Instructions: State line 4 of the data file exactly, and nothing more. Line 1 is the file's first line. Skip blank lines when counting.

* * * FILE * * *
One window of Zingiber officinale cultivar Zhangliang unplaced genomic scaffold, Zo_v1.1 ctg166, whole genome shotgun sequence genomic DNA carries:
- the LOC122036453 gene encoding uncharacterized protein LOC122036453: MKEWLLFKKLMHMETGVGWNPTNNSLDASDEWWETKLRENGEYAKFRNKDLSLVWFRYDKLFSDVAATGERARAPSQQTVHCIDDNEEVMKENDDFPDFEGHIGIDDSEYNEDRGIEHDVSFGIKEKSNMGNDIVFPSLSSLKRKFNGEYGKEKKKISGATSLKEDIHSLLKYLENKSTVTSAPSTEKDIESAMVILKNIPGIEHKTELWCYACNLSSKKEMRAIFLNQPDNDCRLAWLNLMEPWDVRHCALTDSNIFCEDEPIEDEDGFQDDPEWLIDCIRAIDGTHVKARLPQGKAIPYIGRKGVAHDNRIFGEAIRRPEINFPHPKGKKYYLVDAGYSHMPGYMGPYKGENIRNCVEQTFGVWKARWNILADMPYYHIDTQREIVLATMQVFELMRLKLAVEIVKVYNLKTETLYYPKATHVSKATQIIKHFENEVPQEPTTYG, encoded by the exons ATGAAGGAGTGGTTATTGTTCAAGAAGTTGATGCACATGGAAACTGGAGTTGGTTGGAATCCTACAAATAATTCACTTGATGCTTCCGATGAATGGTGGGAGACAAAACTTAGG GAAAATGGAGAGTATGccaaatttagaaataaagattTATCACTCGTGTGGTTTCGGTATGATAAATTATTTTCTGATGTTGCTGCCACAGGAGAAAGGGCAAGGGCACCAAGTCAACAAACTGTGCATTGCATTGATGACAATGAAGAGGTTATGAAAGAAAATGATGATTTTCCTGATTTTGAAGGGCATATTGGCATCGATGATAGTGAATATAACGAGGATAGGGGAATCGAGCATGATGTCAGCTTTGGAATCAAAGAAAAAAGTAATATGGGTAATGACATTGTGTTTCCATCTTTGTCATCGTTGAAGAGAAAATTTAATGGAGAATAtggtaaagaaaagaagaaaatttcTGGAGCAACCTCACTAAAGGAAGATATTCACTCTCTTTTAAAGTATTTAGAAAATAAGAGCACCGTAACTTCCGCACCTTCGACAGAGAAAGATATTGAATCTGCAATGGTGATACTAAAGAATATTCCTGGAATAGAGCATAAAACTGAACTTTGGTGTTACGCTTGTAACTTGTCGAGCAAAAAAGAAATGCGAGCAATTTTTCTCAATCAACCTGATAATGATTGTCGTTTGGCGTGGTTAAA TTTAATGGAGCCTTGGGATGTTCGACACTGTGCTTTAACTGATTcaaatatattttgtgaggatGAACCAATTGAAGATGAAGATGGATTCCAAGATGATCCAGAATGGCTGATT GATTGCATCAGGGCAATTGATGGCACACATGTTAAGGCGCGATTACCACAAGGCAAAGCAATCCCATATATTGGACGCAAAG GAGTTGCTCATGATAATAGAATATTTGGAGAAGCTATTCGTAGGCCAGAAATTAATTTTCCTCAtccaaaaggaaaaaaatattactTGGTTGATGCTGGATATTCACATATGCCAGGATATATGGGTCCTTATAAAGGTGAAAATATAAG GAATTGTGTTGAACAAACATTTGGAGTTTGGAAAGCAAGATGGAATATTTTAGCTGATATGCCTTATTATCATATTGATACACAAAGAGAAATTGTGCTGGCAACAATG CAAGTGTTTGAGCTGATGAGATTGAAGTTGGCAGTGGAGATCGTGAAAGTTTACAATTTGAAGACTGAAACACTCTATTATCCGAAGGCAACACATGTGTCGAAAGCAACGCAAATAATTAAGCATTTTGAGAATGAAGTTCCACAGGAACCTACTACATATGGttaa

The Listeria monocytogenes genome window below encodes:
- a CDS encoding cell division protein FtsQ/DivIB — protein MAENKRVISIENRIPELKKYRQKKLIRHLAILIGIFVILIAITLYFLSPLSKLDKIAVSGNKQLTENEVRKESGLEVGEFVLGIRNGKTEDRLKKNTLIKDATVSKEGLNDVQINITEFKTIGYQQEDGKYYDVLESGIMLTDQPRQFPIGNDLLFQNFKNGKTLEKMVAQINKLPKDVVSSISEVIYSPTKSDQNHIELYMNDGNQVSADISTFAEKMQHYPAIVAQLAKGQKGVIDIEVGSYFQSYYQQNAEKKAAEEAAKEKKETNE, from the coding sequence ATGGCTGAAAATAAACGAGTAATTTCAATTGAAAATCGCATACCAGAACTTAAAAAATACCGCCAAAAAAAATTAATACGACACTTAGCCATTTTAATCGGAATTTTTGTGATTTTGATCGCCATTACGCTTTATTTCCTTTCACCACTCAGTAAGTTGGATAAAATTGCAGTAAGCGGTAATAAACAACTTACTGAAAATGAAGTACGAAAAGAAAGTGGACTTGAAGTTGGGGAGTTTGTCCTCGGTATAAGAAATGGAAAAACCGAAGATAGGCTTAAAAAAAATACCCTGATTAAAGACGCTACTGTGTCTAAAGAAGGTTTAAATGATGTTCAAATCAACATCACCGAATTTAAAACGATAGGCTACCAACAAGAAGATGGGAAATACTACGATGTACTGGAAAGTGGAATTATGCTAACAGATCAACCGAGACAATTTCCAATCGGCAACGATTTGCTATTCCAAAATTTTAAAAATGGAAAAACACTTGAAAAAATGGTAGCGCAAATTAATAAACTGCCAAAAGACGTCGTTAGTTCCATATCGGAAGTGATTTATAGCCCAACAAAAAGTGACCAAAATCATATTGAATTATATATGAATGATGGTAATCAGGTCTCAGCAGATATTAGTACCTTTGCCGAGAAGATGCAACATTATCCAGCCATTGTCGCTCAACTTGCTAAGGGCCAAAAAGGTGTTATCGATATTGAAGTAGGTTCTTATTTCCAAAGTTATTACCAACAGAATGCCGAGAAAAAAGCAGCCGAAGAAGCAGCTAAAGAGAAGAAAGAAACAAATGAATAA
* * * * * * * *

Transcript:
- a CDS encoding cell division protein FtsQ/DivIB — protein MAENKRVISIENRIPELKKYRQKKLIRHLAILIGIFVILIAITLYFLSPLSKLDKIAVSGNKQLTENEVRKESGLEVGEFVLGIRNGKTEDRLKKNTLIKDATVSKEGLNDVQINITEFKTIGYQQEDGKYYDVLESGIMLTDQPRQFPIGNDLLFQNFKNGKTLEKMVAQINKLPKDVVSSISEVIYSPTKSDQNHIELYMNDGNQVSADISTFAEKMQHYPAIVAQLAKGQKGVIDIEVGSYFQSYYQQNAEKKAAEEAAKEKKETNE, from the coding sequence ATGGCTGAAAATAAACGAGTAATTTCAATTGAAAATCGCATACCAGAACTTAAAAAATACCGCCAAAAAAAATTAATACGACACTTAGCCATTTTAATCGGAATTTTTGTGATTTTGATCGCCATTACGCTTTATTTCCTTTCACCACTCAGTAAGTTGGATAAAATTGCAGTAAGCGGTAATAAACAACTTACTGAAAATGAAGTACGAAAAGAAAGTGGACTTGAAGTTGGGGAGTTTGTCCTCGGTATAAGAAATGGAAAAACCGAAGATAGGCTTAAAAAAAATACCCTGATTAAAGACGCTACTGTGTCTAAAGAAGGTTTAAATGATGTTCAAATCAACATCACCGAATTTAAAACGATAGGCTACCAACAAGAAGATGGGAAATACTACGATGTACTGGAAAGTGGAATTATGCTAACAGATCAACCGAGACAATTTCCAATCGGCAACGATTTGCTATTCCAAAATTTTAAAAATGGAAAAACACTTGAAAAAATGGTAGCGCAAATTAATAAACTGCCAAAAGACGTCGTTAGTTCCATATCGGAAGTGATTTATAGCCCAACAAAAAGTGACCAAAATCATATTGAATTATATATGAATGATGGTAATCAGGTCTCAGCAGATATTAGTACCTTTGCCGAGAAGATGCAACATTATCCAGCCATTGTCGCTCAACTTGCTAAGGGCCAAAAAGGTGTTATCGATATTGAAGTAGGTTCTTATTTCCAAAGTTATTACCAACAGAATGCCGAGAAAAAAGCAGCCGAAGAAGCAGCTAAAGAGAAGAAAGAAACAAATGAATAA